I wanted to share a memory today. Something a lot lighter than my recent poetry. Sometime pre – 2004 I joined a hockey team called the Bull’s Rats. I am lousy at numbers so that is the closest approximation to when it was. The team name is derived from our sponsor, The Rat Hole in Bull’s (more formally the Rangitikei Tavern). Our coach was L, from the army and his wife played centre forward. I played goalie.
The first year we played we got to know one another and had a mixed bag of wins and losses. More of the latter from memory. We had enthusiasm and individual past experiences but we needed time to gel as a team. L’s fitness training nearly killed me. He was very fit and fitness was his goal, the skills of hockey were meant to follow after that but I found it was more often bruises and aching muscles. In our first practice I got my thumb broken in a hard hit. I remember in one practice he showed us how to do push ups but his had his wife standing on his back – needless to say mine were a mess with just my body weight.
L’s philosophy was that pain was only transitory and would go away – in other words keep playing. In more pain filled moments I envisioned smacking him over the head with my hockey stick and seeing if that pain went away! Despite that, he was a great coach. Well except for a further sin, he took oranges at half time away because he read they were bad, the man had no respect for tradition. We got water. No really he was a great coach, more for his endless motivation and belief in us, than his expertise at any facet of hockey.
We practiced in the old gym on the O’Hakea air force base and ran on the grounds. Let me tell you our enthusiasm for running had little to do with fitness and more to do with who else was running those same grounds. Let me just say eye candy with a tasty topping of military uniform! Our team was a mixture of locals and those women who were or whose hubby’s were stationed here.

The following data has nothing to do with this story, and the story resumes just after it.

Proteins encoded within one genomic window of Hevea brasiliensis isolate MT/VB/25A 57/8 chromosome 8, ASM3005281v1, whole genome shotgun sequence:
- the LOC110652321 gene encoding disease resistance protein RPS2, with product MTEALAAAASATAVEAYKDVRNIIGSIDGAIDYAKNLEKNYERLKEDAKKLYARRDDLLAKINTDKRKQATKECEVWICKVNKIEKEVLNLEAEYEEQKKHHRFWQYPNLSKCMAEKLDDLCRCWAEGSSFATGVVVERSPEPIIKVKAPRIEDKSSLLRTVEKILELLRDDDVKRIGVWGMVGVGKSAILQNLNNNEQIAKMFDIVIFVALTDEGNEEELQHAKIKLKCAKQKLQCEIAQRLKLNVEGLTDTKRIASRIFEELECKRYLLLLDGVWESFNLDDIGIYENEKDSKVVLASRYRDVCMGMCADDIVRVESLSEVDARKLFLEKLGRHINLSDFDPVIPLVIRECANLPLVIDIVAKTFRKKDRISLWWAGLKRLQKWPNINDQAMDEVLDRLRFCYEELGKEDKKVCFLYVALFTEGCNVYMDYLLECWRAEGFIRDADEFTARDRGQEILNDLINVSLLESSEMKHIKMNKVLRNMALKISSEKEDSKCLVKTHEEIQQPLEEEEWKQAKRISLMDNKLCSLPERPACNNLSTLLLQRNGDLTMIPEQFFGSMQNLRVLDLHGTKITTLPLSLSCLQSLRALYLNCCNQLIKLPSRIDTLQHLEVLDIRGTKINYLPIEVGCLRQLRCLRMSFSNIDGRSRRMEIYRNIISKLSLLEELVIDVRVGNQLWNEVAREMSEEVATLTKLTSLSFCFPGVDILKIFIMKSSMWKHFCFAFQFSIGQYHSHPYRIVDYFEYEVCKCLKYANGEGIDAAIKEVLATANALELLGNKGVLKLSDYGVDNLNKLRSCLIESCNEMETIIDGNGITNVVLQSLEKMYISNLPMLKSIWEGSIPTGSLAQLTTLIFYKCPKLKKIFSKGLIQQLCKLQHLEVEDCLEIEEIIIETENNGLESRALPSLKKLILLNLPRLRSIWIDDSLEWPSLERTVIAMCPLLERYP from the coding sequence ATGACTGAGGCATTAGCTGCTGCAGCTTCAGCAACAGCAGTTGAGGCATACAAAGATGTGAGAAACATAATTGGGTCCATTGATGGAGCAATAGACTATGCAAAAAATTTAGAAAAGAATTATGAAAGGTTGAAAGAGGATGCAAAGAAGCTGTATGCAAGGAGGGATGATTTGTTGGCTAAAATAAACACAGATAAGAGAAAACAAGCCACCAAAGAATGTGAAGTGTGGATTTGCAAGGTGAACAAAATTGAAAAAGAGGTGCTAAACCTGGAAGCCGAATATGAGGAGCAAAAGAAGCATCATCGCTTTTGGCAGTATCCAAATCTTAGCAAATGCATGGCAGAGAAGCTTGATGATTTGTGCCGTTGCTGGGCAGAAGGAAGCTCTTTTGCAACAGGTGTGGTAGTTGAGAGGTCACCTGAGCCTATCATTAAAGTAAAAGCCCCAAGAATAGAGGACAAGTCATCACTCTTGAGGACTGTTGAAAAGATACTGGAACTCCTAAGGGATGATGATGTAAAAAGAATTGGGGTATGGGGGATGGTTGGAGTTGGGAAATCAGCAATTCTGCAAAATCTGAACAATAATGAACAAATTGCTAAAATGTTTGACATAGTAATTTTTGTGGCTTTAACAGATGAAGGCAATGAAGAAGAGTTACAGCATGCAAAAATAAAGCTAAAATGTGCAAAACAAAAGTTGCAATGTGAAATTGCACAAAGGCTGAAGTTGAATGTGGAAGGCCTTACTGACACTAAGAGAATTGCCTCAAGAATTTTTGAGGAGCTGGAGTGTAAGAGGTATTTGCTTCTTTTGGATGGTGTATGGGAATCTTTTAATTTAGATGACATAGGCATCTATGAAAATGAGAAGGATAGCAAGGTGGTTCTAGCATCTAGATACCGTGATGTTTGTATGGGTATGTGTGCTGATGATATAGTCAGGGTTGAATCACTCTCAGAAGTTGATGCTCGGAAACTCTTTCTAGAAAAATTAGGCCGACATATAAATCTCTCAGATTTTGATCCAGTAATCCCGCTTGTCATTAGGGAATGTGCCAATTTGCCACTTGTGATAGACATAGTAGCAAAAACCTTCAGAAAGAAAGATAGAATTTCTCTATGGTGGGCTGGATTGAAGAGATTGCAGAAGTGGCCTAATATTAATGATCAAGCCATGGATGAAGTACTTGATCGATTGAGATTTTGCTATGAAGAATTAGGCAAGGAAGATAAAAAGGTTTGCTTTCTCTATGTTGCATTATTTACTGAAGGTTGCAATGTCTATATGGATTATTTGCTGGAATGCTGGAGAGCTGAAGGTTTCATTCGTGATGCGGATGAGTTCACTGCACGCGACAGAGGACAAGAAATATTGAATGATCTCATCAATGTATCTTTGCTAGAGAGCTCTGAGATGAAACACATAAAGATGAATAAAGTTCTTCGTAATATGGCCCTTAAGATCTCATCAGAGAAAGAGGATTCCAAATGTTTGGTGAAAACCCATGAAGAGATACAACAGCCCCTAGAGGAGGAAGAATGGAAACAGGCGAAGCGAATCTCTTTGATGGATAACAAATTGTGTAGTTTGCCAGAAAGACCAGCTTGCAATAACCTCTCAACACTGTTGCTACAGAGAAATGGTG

Mt hubby used to come to practice quite a lot. This was even after he learnt the hard way that L did not believe in observers. My poor man learnt more about hockey than he ever imagined he might want to know, including just how hard those balls hit. The team accepted him and he was one of our most consistent fans. Fans consisted of the family and friends we dragged to the game or might have to enlist to play if we were short on players.
L loved the beep test (http://www.topendsports.com/testing/tests/20mshuttle.htm). Running from one end of the gym to the other. The beeps got closer together and a rest from the runs depended on beating the beep to the line. When it beat you, you were out, a mercy let me tell you. Unfortunately, one fast runner used the wall to slow down and broke both her wrists. The beep test was a killer all round. My proudest moment was being second to last to be beaten by the beep and L telling the forwards etc to be ashamed to be beaten by the goalie. The right wing beat me.
In the second year we got a second coach for when L was deployed, he was air force and W actually played goalie himself. Between the two of them we were fitter and got better skills. W wanted to teach the team to not hit at the goalie. His bright idea was for me to lie in the goal, while they hit around me. Their idea of ‘around’ and mine greatly differed. Thankfully, we had bought me more protective gear, both the team and hubby so it wasn’t as painful as it might have been the year before with less gear..
I had a love affair with Obo goalie gear (http://www.obo.co.nz/). This is a local innovative designer and producer, who I was lucky enough to hear speak at one of my graduations. The gear was great, not least because it meant I got hurt less and looked less like the stay puff character when protecting the goal. I did most of my running in my leg pads, so I got pretty fit. When I had played hockey as a kid I remember riding my bike with the pads on. They were bulky, but I got used to them.